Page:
Sevalanka Northern Program
Sevalanka Foundation started its development work in 1992. The organization has continuously worked in the north from its inception. Even during the most difficult periods of Eelam War 2, 3 and 4, we never left the people who were affected and displaced. Throughout, we also managed to maintain working relationships and coordinate with all of the relevant parties. Doing so, earned us the reputation among the key stakeholders of being an independent and professional non-government developmental organization.
There were times when the situation became so complicated and complex that we were criticized by some parties with no understanding or experience of our work. These criticisms were never based on substantiated facts or evident. All activities in the north were implemented only after receiving proper clearance and approval from the authorities. All assets and resources were transported into the conflict areas with the proper documentation and in a very transparent manner. Internal and external auditors relatively carried out the necessary assessments to ensure that that the highest standards of financial accountability were maintained.
Our policy has always been to recruit staff from the geographical areas where we work with only a few rare exceptions if we cannot find people with the necessary qualifications and experience. Every staff member was trained and advised on how to maintain the independent status of our organization and how to implement activities efficiently, effectively and transparently. With the exception of a few individuals, all of our staff members maintained their discipline, independence and honesty towards the organization.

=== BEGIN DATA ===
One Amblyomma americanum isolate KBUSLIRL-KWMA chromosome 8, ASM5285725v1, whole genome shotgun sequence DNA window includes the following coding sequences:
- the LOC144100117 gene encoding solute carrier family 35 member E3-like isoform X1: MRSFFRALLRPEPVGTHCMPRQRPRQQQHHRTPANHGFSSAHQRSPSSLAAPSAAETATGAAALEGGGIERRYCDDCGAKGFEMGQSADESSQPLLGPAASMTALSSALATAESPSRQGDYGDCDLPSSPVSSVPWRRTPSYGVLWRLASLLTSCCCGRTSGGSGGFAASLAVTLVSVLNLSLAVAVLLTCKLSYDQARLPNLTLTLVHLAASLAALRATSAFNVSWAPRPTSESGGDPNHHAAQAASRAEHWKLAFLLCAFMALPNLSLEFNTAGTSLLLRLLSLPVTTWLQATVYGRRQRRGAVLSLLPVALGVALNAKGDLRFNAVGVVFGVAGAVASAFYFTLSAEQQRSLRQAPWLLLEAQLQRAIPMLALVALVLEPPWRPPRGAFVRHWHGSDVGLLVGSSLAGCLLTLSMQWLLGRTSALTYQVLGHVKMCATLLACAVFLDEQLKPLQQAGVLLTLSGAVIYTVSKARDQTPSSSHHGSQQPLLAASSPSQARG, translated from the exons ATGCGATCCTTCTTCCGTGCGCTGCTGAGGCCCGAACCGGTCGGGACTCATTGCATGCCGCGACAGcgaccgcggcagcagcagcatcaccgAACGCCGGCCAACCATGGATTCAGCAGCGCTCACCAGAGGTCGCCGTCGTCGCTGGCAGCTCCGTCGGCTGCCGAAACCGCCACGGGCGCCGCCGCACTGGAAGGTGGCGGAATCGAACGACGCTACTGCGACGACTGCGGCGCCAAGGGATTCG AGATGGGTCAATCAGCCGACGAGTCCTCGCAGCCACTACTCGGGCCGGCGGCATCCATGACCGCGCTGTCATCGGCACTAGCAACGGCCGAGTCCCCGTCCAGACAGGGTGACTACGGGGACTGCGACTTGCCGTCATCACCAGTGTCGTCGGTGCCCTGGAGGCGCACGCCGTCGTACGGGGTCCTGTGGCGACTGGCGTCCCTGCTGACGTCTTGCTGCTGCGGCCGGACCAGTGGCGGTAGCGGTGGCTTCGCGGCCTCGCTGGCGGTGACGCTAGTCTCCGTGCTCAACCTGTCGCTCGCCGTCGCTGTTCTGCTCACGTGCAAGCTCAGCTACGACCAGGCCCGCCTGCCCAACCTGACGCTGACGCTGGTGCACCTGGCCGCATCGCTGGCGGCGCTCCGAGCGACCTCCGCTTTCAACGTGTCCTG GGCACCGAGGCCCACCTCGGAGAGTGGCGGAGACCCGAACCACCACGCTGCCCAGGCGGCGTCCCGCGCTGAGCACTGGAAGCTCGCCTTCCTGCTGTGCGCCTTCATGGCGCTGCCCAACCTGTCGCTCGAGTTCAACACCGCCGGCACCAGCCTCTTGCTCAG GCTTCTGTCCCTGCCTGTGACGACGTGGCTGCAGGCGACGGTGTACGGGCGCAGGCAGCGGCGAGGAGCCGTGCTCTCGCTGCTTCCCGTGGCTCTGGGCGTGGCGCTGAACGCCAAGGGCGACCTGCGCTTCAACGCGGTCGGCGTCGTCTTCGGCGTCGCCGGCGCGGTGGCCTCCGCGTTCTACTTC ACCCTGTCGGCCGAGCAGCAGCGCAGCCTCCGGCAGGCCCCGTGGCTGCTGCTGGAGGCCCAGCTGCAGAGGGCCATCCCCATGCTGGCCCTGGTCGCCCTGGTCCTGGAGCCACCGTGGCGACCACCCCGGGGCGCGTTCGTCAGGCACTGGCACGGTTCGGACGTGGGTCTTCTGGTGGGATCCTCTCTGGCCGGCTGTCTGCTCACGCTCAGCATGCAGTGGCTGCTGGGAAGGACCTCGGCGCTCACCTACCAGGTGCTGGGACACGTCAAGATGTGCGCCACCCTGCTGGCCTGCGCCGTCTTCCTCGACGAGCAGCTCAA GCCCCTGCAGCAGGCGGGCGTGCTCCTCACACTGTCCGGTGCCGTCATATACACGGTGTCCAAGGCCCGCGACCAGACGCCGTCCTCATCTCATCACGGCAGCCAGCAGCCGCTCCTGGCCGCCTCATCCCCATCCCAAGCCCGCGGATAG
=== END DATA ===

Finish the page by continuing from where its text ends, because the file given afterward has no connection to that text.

When media reports began to emerge that were highly critical of NGOs in the north, we fully supported the inquiries done by the authorities and were grateful for their intervention. All of our documentation and work was clearly compared and everything was transparent. Evidence was given that all proper authorizations were maintained. During this complex and difficult period, we continued our work without any interruption and in full coordination with all stakeholders.
Even in the future, Sevalanka staff will need to be conscious of this history and continue to learn from this approach, but they should also be aware that some social elements may try to harm our good name due to reasons known only to them. With the exception of clear defamation cases that require legal action, we will always answer by continuing our good work with proper accountability and transparency. Let our work and the communities whom we work with speak for us.
Now that the war has come to an end and the entire Northern Province is under government control, we, as a development organization, look forward to expanding the long-term sustainable development programs that we have been doing in other parts of Sri Lanka to the northern region.
North Program Policies
Commitment to Long-Term Sustainable Development
Sevalanka’s policy for the north is based on our overall principles and objectives. As an organization, we focus on building the capacity of community organizations to take collective decisions and develop and implement their own programs for self-reliance. With that in mind, we have two main priorities in the north:
- Working with the government to see that proper resettlement of all displaced people is completed as soon as possible.
- Using the resettlement process as an entry point for long-term development programs with active community participation. This includes strengthening organizational capacity, providing support services, and linking ‘graduated’ communities with external partners and other service providers.
Other service providers might leave a community as soon as the resettlement project funding is finished. As a national organization, Sevalanka has a long-term commitment to the communities it works with. We continue to provide services that help communities reach their goals and contribute to self-reliance and sustainability beyond any short-term project period.